Stamford Stevens Johnson Syndrome Lawyer

Living in the 21st century, we are fortunate enough to have access to drugs that can change our lives. Taking an antibiotic can cure a bacterial illness, just as taking ibuprofen can wipe away a headache and allow us to get on with our day. Unfortunately, sometimes the medications that are supposed to help us end up doing exactly the opposite.

Stevens Johnson Syndrome (SJS) is a serious condition that typically develops as a reaction to certain medications. If you or your loved one developed this condition after taking certain medications, you might be eligible to pursue compensation with the help of a seasoned malpractice attorney. A Stamford Stevens Johnson Syndrome lawyer at Berkowitz Hanna can review what happened to you and help you determine whether to pursue a legal claim.

What is Stevens Johnson Syndrome?

Stevens Johnson Syndrome is a serious condition. It typically starts with a rash. It can then cause a fever, sore throat, headache, and respiratory infection. The rash usually develops around a patient’s mouth and throat and on their eyelids. The Stevens Johnson Syndrome rash can quickly escalate to blisters, lesions, and open sores. Many patients need to receive treatment in burn centers for their damaged skin. The loss of skin can cause severe infections, internal organ damage, and blindness. With early medical detection, patients have the best chance of lessening their chances of long-term complications and fully recovering. Sadly, the condition can turn fatal when the lesions reach the internal organs.

A Stevens Johnson Syndrome attorney can help Stamford patients determine their eligibility for compensation. In the unfortunate event of a family member’s untimely death, a compassionate legal team could help their surviving loved ones pursue justice in a wrongful death claim.

Types of Medicine that can Cause SJS

While many different types of drugs can cause the syndrome, most commonly, patients develop Stevens Johnson Syndrome after taking the following types of over-the-counter or prescription medicine:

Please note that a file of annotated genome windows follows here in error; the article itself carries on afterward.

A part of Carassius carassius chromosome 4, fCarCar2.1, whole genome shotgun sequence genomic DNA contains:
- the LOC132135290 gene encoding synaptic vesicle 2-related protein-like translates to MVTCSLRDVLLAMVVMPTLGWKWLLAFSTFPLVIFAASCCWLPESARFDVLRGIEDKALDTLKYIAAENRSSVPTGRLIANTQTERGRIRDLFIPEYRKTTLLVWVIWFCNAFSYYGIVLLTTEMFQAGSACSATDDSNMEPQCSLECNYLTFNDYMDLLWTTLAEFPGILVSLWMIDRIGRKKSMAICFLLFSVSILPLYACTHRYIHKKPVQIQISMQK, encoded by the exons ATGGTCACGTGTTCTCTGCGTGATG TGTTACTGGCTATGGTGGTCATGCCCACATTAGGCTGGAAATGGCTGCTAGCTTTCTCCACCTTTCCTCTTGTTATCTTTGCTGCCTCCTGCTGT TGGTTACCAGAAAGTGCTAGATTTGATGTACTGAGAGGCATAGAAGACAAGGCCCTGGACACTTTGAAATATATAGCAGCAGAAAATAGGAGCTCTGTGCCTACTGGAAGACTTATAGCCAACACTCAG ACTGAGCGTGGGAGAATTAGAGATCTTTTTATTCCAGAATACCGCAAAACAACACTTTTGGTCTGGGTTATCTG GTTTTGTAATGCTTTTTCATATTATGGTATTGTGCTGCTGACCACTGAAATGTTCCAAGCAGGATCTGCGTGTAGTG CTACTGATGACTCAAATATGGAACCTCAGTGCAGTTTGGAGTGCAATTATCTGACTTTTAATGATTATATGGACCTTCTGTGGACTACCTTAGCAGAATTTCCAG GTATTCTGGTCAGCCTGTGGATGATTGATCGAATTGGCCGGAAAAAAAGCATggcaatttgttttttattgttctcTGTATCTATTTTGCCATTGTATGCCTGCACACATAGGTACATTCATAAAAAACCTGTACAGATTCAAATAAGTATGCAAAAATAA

• Ibuprofen, including Motrin or Advil
  • Non-Steroidal anti-inflammatories like Aleve
  • Anticonvulsants
  • Ketek and Levaquin, which are antibiotics
  • Bactrim, which is a sulfa drug
  • Dilantin, which is an anticonvulsant
  • Celebrex, Vioxx, and other COX-2 inhibitors

People who develop this condition are generally highly allergic to certain medications. Most commonly, the condition develops in adults between the ages of 20 and 40, but it can develop in people of any age. If someone took certain painkillers or antibiotics and developed SJS symptoms, they should meet with a Stamford lawyer to see if they could have a viable legal claim.

Possible Grounds for a Stevens Johnson Syndrome Claim

People who develop Stevens Johnson Syndrome after taking certain drugs might have grounds to file a lawsuit because they were unaware of the risks due to insufficient warning labels on the pill bottles. Pharmaceutical manufacturers should have notified consumers of the potential dangers of developing this condition. Because there were inadequate warnings, some patients continued to take the medication even after developing symptoms. They did not know that the symptoms were related to the drugs. A seasoned Stamford attorney can help Stevens Johnsons Syndrome patient pursue a claim against the drug’s manufacturers for failing to adequately warn them of the risks.

Call a Stamford Stevens Johnson Syndrome Attorney Right Away

Developing Stevens Johnson Syndrome can be terrifying. In addition to experiencing physical pain and symptoms, you might also experience anxiety, depression, and post-traumatic stress. You might be overwhelmed with medical and other expenses.

If you developed this syndrome after taking medicine, contact a Stamford Stevens Johnson Syndrome lawyer to review your legal options. Our experienced team at Berkowitz Hanna understands how to handle these cases and can help you pursue the compensation you deserve. Call today to set up your free initial consultation.